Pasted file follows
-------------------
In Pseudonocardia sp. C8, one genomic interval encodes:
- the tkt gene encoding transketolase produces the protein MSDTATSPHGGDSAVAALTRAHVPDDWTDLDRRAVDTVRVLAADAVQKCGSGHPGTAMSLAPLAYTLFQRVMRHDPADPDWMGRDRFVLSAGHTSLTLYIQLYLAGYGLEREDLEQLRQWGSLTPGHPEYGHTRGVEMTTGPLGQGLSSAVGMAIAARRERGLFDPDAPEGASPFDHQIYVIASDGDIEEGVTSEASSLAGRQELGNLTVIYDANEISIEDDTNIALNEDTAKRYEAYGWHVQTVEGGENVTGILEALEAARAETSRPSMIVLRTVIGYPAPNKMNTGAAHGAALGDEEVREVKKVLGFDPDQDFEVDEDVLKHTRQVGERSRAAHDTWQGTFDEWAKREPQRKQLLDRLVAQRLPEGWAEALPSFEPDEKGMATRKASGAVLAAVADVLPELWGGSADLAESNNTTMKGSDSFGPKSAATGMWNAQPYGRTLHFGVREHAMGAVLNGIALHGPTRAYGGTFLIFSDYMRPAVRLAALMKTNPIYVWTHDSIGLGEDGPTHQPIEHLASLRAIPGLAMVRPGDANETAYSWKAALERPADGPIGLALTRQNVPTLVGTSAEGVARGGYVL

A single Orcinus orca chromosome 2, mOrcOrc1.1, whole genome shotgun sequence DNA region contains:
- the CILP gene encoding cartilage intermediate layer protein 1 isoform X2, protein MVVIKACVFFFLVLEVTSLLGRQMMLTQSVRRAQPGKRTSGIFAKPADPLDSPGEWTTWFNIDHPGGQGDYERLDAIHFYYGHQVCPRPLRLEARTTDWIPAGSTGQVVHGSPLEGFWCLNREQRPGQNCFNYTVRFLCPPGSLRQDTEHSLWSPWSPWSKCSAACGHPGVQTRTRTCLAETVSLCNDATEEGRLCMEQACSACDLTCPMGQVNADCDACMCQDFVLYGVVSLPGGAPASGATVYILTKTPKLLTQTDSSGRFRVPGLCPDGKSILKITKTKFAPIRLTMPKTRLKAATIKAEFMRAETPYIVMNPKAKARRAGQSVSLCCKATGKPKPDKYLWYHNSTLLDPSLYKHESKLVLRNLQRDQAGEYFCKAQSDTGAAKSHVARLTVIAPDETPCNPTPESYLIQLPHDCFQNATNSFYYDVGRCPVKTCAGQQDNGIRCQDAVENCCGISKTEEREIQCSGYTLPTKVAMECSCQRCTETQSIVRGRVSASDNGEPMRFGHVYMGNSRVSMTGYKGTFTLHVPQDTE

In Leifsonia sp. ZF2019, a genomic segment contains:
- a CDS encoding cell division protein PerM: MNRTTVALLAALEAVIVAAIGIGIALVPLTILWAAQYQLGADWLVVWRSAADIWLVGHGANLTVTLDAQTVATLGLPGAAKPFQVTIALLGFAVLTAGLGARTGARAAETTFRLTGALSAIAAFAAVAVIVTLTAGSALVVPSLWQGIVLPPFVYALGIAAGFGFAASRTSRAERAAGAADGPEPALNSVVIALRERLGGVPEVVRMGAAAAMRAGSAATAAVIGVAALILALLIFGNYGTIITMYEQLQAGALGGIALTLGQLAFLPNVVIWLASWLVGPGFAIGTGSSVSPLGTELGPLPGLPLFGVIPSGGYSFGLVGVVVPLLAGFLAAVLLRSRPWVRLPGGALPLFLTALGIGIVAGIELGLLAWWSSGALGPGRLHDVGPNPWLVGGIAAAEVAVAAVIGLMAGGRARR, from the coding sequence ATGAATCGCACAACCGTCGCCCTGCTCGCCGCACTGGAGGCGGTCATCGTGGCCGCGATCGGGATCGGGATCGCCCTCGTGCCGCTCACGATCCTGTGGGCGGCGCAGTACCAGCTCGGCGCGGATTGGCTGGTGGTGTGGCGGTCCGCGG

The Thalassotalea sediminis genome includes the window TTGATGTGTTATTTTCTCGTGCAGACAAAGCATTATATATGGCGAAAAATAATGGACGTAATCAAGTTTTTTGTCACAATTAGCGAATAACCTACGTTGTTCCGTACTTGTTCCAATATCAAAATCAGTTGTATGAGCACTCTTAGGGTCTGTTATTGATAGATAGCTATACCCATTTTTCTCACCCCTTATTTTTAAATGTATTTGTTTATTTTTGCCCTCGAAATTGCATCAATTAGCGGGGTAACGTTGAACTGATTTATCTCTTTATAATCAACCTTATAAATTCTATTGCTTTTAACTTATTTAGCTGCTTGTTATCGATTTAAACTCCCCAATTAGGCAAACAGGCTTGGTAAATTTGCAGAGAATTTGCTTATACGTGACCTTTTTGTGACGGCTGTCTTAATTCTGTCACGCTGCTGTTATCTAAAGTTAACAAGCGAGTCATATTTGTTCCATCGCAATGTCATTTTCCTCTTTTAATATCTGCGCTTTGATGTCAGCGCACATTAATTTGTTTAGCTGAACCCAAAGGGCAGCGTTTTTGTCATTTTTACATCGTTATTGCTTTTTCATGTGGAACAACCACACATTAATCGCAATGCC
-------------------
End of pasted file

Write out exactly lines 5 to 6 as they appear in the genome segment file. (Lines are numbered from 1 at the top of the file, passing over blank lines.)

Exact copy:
In Leifsonia sp. ZF2019, a genomic segment contains:
- a CDS encoding cell division protein PerM: MNRTTVALLAALEAVIVAAIGIGIALVPLTILWAAQYQLGADWLVVWRSAADIWLVGHGANLTVTLDAQTVATLGLPGAAKPFQVTIALLGFAVLTAGLGARTGARAAETTFRLTGALSAIAAFAAVAVIVTLTAGSALVVPSLWQGIVLPPFVYALGIAAGFGFAASRTSRAERAAGAADGPEPALNSVVIALRERLGGVPEVVRMGAAAAMRAGSAATAAVIGVAALILALLIFGNYGTIITMYEQLQAGALGGIALTLGQLAFLPNVVIWLASWLVGPGFAIGTGSSVSPLGTELGPLPGLPLFGVIPSGGYSFGLVGVVVPLLAGFLAAVLLRSRPWVRLPGGALPLFLTALGIGIVAGIELGLLAWWSSGALGPGRLHDVGPNPWLVGGIAAAEVAVAAVIGLMAGGRARR, from the coding sequence ATGAATCGCACAACCGTCGCCCTGCTCGCCGCACTGGAGGCGGTCATCGTGGCCGCGATCGGGATCGGGATCGCCCTCGTGCCGCTCACGATCCTGTGGGCGGCGCAGTACCAGCTCGGCGCGGATTGGCTGGTGGTGTGGCGGTCCGCGG